Saturday Morning Reading #12

It has been a very busy but exciting week here in Zanzibar as I’ve been participating in a 10-day “Lab” where we are creating a new tourism master plan. It has been exhausting and challenging but, as is often the case with these things, I’ve learnt more in a few days than I would in a while month sitting at my desk. I’ll try to work up a blog post on my experience soon.

Anyway, without further ado, here’s your Saturday morning reading:

1) How Matters | Is the aid architecture crushing young aid workers?
Jennifer Lentfer (increasingly one of my favourite bloggers) shares a letter on how the aid environment strongly impacts the emotional experience of aid workers.
It is understandably difficult for many aid workers to find their way in the early years – and the risk is that young aid workers become so compromised by the process of “making it” that they lose that purity, energy and optimism which is the hallmark of youth and the driver of successful outcomes in the complex world of humanitarian operations.”

2) Emergent Economics | 21 things they never tell you about poor countries
This article went viral earlier this week and aims to overturns many misconceptions. For example:
“3. More poor people live in Asia than in Africa.
16. Most countries that successfully reduced poverty didn’t directly try to reduce poverty.
17. How rich countries behave is often more important than how much they spend on aid.”
Also see the follow-up post: ‘Responses to 21 things’

3) Voluntourism – The debate continues…

a) Roving Bandit | Why voluntourism might even just do some good
Lee Crawfurd on how voluntourism can do good, even if the initial direct impacts are minimal by creating a sense of empathy with the wider world – i.e. what Development in Action would call global citizenship.
“Having made a connection with someone living in extreme poverty, we forget how easy it was to not care before we had made that connection. I’d bet that the vast majority of development workers, even the most hardened economists, really got their passion from some form of real human interaction, not abstract analysis, and yet we pour scorn on young kids who venture out trying to have their own interactions and make their own connections, building their own cross-cultural empathy, because voluntourism is tacky. Does it really matter if it is tacky?”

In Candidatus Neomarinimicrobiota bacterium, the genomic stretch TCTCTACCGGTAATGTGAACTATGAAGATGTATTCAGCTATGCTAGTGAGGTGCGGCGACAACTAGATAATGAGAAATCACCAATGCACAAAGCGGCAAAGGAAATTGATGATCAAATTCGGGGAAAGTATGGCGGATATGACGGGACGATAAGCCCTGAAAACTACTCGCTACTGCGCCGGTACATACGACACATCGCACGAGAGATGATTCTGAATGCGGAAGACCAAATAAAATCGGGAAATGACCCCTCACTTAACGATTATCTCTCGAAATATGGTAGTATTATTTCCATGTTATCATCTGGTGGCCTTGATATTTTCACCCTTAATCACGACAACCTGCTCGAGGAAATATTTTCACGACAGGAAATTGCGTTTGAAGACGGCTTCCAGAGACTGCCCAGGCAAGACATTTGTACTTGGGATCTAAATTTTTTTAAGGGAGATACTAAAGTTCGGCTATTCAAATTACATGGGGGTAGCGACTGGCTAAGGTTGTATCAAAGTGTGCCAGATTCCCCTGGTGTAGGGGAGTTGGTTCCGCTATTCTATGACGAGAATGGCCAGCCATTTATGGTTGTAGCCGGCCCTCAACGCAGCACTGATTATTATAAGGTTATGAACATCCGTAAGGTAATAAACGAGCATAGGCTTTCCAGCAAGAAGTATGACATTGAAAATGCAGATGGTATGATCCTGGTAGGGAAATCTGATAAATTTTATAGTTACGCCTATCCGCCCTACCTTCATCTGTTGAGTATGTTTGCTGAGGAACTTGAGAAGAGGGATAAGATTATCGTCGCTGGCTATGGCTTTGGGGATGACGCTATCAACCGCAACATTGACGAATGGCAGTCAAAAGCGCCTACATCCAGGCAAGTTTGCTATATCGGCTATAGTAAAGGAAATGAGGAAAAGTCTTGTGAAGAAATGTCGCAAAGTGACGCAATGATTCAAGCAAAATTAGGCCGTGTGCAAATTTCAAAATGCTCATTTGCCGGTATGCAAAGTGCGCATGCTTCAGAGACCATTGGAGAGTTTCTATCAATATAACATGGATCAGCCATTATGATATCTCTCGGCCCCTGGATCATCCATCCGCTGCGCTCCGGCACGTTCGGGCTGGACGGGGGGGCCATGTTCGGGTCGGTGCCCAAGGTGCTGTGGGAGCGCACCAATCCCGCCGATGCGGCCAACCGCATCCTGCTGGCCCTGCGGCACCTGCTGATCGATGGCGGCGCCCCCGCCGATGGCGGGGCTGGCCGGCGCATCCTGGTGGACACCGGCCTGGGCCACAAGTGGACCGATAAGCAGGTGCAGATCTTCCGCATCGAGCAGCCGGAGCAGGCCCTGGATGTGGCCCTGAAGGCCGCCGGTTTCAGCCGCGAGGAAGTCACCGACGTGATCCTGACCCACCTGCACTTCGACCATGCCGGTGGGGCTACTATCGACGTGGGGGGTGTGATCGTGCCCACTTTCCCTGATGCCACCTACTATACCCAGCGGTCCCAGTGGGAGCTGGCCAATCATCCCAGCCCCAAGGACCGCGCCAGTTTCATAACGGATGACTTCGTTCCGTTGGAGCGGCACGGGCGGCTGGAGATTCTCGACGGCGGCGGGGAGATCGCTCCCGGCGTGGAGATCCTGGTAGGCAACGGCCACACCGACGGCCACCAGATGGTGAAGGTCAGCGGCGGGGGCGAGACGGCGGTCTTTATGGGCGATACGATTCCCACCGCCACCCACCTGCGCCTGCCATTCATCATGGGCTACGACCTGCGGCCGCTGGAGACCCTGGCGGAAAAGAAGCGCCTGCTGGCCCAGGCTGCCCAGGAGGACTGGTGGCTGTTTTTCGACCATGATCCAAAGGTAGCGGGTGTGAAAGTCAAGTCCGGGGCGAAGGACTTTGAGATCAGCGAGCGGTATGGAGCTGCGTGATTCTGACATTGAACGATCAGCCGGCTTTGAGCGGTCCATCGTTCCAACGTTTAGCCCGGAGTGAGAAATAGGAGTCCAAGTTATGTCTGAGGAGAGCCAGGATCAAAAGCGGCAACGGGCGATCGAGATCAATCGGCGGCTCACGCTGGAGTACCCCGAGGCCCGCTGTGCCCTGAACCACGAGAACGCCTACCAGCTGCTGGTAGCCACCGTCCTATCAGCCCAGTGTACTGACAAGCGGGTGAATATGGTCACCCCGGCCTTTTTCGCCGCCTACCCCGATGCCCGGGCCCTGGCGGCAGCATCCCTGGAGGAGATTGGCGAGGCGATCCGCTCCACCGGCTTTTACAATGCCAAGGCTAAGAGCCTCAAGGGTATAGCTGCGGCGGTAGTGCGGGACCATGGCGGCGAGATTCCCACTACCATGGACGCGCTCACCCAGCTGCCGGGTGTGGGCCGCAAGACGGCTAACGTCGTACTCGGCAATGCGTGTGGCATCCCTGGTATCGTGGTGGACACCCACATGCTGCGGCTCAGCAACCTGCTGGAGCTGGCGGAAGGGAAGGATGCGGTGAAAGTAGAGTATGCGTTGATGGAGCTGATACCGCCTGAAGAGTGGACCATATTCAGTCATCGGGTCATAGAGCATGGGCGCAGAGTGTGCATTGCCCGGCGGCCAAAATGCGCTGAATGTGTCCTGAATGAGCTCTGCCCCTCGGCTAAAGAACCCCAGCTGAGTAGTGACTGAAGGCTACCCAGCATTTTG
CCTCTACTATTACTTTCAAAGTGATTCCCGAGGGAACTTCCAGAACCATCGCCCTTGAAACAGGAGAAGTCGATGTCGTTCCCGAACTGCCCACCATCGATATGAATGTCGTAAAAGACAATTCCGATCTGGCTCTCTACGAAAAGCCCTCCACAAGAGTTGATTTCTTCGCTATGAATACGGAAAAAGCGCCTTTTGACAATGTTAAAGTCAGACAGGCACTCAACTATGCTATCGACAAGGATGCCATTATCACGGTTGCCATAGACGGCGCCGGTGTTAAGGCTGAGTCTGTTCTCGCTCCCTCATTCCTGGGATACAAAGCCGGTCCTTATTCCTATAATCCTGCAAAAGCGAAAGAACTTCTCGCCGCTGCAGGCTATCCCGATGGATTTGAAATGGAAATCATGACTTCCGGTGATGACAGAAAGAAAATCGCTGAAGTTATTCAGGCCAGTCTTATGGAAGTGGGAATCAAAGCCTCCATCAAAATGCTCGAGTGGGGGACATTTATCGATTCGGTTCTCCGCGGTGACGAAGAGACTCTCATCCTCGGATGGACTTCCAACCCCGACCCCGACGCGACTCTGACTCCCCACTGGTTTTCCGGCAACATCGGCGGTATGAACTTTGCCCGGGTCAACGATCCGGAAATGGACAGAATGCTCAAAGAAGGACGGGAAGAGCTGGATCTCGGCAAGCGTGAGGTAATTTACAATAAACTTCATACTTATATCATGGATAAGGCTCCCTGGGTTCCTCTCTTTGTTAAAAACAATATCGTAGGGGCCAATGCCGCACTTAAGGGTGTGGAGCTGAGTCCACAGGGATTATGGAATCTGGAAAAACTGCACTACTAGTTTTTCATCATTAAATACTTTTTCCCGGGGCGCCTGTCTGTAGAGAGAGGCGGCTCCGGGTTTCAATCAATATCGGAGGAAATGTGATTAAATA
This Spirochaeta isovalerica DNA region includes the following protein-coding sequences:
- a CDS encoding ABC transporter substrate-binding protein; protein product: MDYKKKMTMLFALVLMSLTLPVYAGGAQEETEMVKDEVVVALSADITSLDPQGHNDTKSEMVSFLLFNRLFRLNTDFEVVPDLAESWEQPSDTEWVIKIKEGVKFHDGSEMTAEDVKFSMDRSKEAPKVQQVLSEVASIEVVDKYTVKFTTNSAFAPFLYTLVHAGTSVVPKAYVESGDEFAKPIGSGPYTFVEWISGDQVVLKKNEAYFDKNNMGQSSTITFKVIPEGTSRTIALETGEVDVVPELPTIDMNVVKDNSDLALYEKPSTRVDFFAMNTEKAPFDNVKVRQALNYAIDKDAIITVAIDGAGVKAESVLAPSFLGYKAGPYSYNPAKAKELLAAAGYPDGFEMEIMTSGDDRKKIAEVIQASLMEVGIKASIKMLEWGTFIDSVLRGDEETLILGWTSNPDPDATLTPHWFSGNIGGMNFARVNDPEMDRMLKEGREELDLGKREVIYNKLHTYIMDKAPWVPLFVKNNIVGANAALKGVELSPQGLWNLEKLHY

b) TMS Ruge | On Voluntourism. Yes, again.
TSM Ruge responds saying that voluntourism causes harm and the ’empathy’ developed reinforces unequal relationships.
“Voluntourism enforces white privilege. It “otherizes” the recipients — not as development partners — but as permanent recipients who should be grateful to the white savior in their midst.”

3) From Poverty to Power | What do White House Policy Makers want from Researchers? Important survey findings.
The ever-dependable Duncan Green summarises/translates a report on what senior White House officials involved in national security under both George Bushes and Bill Clinton want from researchers.
E.g. “The best narrative (not the best evidence) wins” and “Tell better, clearer, shorter stories and you may actually be listened to”

4) Development Horizons | How do you write about development research for a fashion magazine?
Lawrence Haddad  answers the question above by writing about tax, land, food, drugs and sex.
“When food prices shoot up, children in poor families suffer the most.  When banks default, tax rates increase.  When drug enforcement is destructive it risks fuelling the problem.  When land is bought without due process we all feel disempowered.  When our friends are beaten up for being different we all die a little.”

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